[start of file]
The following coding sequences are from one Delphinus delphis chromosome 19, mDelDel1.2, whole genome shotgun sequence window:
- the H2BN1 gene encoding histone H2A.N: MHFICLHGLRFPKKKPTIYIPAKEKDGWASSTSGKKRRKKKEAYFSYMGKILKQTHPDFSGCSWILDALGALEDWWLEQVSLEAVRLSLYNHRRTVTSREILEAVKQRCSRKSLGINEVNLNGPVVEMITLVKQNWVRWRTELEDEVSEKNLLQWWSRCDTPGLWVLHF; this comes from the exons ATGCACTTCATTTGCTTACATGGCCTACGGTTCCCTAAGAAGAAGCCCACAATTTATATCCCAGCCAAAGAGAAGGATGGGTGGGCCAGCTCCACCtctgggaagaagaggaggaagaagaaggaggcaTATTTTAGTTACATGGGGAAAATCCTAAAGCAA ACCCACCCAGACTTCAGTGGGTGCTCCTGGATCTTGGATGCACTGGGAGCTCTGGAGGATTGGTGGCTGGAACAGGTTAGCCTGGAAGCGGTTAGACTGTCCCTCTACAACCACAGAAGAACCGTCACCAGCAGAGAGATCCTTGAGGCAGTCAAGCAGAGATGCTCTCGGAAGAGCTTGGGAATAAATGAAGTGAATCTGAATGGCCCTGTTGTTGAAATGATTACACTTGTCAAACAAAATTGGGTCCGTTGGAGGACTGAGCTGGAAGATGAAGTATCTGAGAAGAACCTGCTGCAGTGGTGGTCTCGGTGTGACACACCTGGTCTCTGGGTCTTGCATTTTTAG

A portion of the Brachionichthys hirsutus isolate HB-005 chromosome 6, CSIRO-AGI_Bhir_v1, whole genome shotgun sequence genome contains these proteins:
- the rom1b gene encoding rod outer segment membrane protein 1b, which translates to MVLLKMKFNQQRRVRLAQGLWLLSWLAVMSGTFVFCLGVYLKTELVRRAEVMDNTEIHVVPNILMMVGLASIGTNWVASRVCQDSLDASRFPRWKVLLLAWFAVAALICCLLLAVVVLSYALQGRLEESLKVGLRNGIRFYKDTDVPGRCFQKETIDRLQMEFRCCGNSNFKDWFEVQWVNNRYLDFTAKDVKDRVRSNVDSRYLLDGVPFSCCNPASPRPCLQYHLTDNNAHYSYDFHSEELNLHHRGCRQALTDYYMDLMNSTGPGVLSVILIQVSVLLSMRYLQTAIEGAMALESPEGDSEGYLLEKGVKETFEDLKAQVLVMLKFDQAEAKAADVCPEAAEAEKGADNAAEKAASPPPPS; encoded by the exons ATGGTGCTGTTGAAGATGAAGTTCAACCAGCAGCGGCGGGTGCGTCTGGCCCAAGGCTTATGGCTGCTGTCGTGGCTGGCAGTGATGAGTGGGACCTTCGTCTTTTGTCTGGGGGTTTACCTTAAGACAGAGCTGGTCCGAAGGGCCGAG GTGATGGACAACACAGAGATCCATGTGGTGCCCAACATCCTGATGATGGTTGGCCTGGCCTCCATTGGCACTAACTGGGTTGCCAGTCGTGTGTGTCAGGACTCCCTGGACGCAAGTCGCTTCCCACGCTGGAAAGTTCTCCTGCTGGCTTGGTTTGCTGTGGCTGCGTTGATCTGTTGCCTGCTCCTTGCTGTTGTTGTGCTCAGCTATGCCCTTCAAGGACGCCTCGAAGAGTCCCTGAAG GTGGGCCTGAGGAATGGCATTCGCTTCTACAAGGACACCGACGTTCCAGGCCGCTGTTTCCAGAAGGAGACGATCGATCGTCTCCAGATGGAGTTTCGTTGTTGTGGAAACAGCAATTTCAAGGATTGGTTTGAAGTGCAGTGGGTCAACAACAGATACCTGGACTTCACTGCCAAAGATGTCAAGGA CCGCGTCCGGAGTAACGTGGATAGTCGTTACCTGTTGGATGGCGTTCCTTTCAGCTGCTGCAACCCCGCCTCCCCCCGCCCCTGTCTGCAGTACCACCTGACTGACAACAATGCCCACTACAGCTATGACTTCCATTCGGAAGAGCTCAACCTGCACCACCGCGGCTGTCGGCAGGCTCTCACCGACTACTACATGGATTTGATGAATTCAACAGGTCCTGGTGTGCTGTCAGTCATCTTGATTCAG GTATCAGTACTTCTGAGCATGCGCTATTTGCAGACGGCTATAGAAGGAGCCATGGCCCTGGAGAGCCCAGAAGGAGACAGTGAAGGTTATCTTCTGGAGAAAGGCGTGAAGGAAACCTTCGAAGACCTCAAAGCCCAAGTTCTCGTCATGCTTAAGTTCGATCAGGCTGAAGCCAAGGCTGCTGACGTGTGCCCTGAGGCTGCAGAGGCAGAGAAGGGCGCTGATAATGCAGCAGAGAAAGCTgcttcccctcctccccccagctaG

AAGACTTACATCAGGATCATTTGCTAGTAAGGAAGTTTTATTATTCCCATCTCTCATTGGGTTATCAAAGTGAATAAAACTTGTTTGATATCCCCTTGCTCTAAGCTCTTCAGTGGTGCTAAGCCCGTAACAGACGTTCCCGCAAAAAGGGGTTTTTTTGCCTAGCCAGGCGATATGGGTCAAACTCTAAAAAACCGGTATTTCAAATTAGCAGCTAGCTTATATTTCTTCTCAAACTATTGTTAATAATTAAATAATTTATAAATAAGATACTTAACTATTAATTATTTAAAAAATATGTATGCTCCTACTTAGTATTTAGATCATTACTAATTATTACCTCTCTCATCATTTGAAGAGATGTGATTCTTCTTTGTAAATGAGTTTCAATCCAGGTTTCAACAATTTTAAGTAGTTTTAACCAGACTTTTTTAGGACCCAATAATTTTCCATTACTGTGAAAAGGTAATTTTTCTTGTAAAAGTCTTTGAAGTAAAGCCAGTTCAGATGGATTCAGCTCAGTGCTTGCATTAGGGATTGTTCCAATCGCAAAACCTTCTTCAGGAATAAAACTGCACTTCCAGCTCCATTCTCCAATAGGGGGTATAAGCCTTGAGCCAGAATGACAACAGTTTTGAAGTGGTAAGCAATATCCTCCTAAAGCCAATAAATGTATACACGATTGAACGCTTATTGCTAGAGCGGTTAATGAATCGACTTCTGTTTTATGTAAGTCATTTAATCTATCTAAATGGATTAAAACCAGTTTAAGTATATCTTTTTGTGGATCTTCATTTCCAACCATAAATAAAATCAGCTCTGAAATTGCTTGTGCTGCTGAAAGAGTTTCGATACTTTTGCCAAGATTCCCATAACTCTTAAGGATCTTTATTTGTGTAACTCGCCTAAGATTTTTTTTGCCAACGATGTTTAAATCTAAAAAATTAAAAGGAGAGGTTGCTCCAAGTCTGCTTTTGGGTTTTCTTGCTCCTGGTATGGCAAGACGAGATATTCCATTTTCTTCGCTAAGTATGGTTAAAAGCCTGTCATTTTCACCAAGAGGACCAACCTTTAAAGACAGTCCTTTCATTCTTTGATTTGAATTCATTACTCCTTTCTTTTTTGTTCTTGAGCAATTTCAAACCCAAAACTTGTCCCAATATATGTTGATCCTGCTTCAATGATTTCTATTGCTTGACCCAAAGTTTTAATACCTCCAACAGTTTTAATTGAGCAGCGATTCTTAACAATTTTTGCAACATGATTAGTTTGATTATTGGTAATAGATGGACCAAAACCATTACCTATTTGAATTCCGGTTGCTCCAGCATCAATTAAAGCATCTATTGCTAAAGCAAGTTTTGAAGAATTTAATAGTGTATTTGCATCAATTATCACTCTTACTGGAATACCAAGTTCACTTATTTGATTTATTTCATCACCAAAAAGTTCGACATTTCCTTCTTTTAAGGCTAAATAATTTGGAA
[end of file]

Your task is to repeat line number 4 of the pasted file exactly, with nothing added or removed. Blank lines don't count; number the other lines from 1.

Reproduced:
- the rom1b gene encoding rod outer segment membrane protein 1b, which translates to MVLLKMKFNQQRRVRLAQGLWLLSWLAVMSGTFVFCLGVYLKTELVRRAEVMDNTEIHVVPNILMMVGLASIGTNWVASRVCQDSLDASRFPRWKVLLLAWFAVAALICCLLLAVVVLSYALQGRLEESLKVGLRNGIRFYKDTDVPGRCFQKETIDRLQMEFRCCGNSNFKDWFEVQWVNNRYLDFTAKDVKDRVRSNVDSRYLLDGVPFSCCNPASPRPCLQYHLTDNNAHYSYDFHSEELNLHHRGCRQALTDYYMDLMNSTGPGVLSVILIQVSVLLSMRYLQTAIEGAMALESPEGDSEGYLLEKGVKETFEDLKAQVLVMLKFDQAEAKAADVCPEAAEAEKGADNAAEKAASPPPPS; encoded by the exons ATGGTGCTGTTGAAGATGAAGTTCAACCAGCAGCGGCGGGTGCGTCTGGCCCAAGGCTTATGGCTGCTGTCGTGGCTGGCAGTGATGAGTGGGACCTTCGTCTTTTGTCTGGGGGTTTACCTTAAGACAGAGCTGGTCCGAAGGGCCGAG GTGATGGACAACACAGAGATCCATGTGGTGCCCAACATCCTGATGATGGTTGGCCTGGCCTCCATTGGCACTAACTGGGTTGCCAGTCGTGTGTGTCAGGACTCCCTGGACGCAAGTCGCTTCCCACGCTGGAAAGTTCTCCTGCTGGCTTGGTTTGCTGTGGCTGCGTTGATCTGTTGCCTGCTCCTTGCTGTTGTTGTGCTCAGCTATGCCCTTCAAGGACGCCTCGAAGAGTCCCTGAAG GTGGGCCTGAGGAATGGCATTCGCTTCTACAAGGACACCGACGTTCCAGGCCGCTGTTTCCAGAAGGAGACGATCGATCGTCTCCAGATGGAGTTTCGTTGTTGTGGAAACAGCAATTTCAAGGATTGGTTTGAAGTGCAGTGGGTCAACAACAGATACCTGGACTTCACTGCCAAAGATGTCAAGGA CCGCGTCCGGAGTAACGTGGATAGTCGTTACCTGTTGGATGGCGTTCCTTTCAGCTGCTGCAACCCCGCCTCCCCCCGCCCCTGTCTGCAGTACCACCTGACTGACAACAATGCCCACTACAGCTATGACTTCCATTCGGAAGAGCTCAACCTGCACCACCGCGGCTGTCGGCAGGCTCTCACCGACTACTACATGGATTTGATGAATTCAACAGGTCCTGGTGTGCTGTCAGTCATCTTGATTCAG GTATCAGTACTTCTGAGCATGCGCTATTTGCAGACGGCTATAGAAGGAGCCATGGCCCTGGAGAGCCCAGAAGGAGACAGTGAAGGTTATCTTCTGGAGAAAGGCGTGAAGGAAACCTTCGAAGACCTCAAAGCCCAAGTTCTCGTCATGCTTAAGTTCGATCAGGCTGAAGCCAAGGCTGCTGACGTGTGCCCTGAGGCTGCAGAGGCAGAGAAGGGCGCTGATAATGCAGCAGAGAAAGCTgcttcccctcctccccccagctaG